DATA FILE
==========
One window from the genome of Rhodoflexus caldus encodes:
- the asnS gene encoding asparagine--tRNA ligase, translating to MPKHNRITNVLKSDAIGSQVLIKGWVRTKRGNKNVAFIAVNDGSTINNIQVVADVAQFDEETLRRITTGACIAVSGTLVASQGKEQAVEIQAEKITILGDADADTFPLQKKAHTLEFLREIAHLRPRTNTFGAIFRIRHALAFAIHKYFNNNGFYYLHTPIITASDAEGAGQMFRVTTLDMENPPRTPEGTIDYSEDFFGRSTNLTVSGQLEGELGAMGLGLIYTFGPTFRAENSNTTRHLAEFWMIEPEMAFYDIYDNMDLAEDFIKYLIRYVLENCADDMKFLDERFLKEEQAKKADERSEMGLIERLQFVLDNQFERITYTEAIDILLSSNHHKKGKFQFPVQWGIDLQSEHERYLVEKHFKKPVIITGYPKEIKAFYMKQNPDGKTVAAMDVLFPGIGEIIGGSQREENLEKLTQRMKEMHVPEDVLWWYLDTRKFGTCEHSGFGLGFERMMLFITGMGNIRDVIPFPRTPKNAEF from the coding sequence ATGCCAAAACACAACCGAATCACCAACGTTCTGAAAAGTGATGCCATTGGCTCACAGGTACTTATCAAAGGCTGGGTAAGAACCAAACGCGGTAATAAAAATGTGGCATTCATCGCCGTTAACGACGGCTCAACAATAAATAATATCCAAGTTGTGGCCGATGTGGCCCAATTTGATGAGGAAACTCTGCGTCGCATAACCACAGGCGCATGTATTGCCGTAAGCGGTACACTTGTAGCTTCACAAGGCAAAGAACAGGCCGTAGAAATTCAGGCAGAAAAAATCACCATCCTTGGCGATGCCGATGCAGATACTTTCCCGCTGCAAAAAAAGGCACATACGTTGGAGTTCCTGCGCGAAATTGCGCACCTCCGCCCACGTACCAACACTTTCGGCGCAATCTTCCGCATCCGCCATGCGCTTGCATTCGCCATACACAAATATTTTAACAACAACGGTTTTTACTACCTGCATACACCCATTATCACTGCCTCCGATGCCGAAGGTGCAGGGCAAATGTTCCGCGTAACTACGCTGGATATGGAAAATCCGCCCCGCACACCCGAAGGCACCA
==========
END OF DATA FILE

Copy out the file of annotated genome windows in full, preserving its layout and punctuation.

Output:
One window from the genome of Rhodoflexus caldus encodes:
- the asnS gene encoding asparagine--tRNA ligase, translating to MPKHNRITNVLKSDAIGSQVLIKGWVRTKRGNKNVAFIAVNDGSTINNIQVVADVAQFDEETLRRITTGACIAVSGTLVASQGKEQAVEIQAEKITILGDADADTFPLQKKAHTLEFLREIAHLRPRTNTFGAIFRIRHALAFAIHKYFNNNGFYYLHTPIITASDAEGAGQMFRVTTLDMENPPRTPEGTIDYSEDFFGRSTNLTVSGQLEGELGAMGLGLIYTFGPTFRAENSNTTRHLAEFWMIEPEMAFYDIYDNMDLAEDFIKYLIRYVLENCADDMKFLDERFLKEEQAKKADERSEMGLIERLQFVLDNQFERITYTEAIDILLSSNHHKKGKFQFPVQWGIDLQSEHERYLVEKHFKKPVIITGYPKEIKAFYMKQNPDGKTVAAMDVLFPGIGEIIGGSQREENLEKLTQRMKEMHVPEDVLWWYLDTRKFGTCEHSGFGLGFERMMLFITGMGNIRDVIPFPRTPKNAEF from the coding sequence ATGCCAAAACACAACCGAATCACCAACGTTCTGAAAAGTGATGCCATTGGCTCACAGGTACTTATCAAAGGCTGGGTAAGAACCAAACGCGGTAATAAAAATGTGGCATTCATCGCCGTTAACGACGGCTCAACAATAAATAATATCCAAGTTGTGGCCGATGTGGCCCAATTTGATGAGGAAACTCTGCGTCGCATAACCACAGGCGCATGTATTGCCGTAAGCGGTACACTTGTAGCTTCACAAGGCAAAGAACAGGCCGTAGAAATTCAGGCAGAAAAAATCACCATCCTTGGCGATGCCGATGCAGATACTTTCCCGCTGCAAAAAAAGGCACATACGTTGGAGTTCCTGCGCGAAATTGCGCACCTCCGCCCACGTACCAACACTTTCGGCGCAATCTTCCGCATCCGCCATGCGCTTGCATTCGCCATACACAAATATTTTAACAACAACGGTTTTTACTACCTGCATACACCCATTATCACTGCCTCCGATGCCGAAGGTGCAGGGCAAATGTTCCGCGTAACTACGCTGGATATGGAAAATCCGCCCCGCACACCCGAAGGCACCA